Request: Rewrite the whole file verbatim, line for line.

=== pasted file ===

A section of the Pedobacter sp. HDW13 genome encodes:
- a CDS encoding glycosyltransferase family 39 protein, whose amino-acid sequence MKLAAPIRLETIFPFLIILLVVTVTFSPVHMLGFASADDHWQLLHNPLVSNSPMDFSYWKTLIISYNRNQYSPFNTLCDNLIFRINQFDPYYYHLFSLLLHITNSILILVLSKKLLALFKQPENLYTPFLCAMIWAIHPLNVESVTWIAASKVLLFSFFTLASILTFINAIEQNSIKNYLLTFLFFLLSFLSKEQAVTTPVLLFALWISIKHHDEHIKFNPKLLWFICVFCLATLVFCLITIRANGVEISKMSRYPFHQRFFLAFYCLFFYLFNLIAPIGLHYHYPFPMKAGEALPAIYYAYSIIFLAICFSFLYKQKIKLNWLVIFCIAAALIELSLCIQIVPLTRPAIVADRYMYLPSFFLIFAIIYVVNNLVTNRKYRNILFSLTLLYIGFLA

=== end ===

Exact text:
A section of the Pedobacter sp. HDW13 genome encodes:
- a CDS encoding glycosyltransferase family 39 protein, whose amino-acid sequence MKLAAPIRLETIFPFLIILLVVTVTFSPVHMLGFASADDHWQLLHNPLVSNSPMDFSYWKTLIISYNRNQYSPFNTLCDNLIFRINQFDPYYYHLFSLLLHITNSILILVLSKKLLALFKQPENLYTPFLCAMIWAIHPLNVESVTWIAASKVLLFSFFTLASILTFINAIEQNSIKNYLLTFLFFLLSFLSKEQAVTTPVLLFALWISIKHHDEHIKFNPKLLWFICVFCLATLVFCLITIRANGVEISKMSRYPFHQRFFLAFYCLFFYLFNLIAPIGLHYHYPFPMKAGEALPAIYYAYSIIFLAICFSFLYKQKIKLNWLVIFCIAAALIELSLCIQIVPLTRPAIVADRYMYLPSFFLIFAIIYVVNNLVTNRKYRNILFSLTLLYIGFLA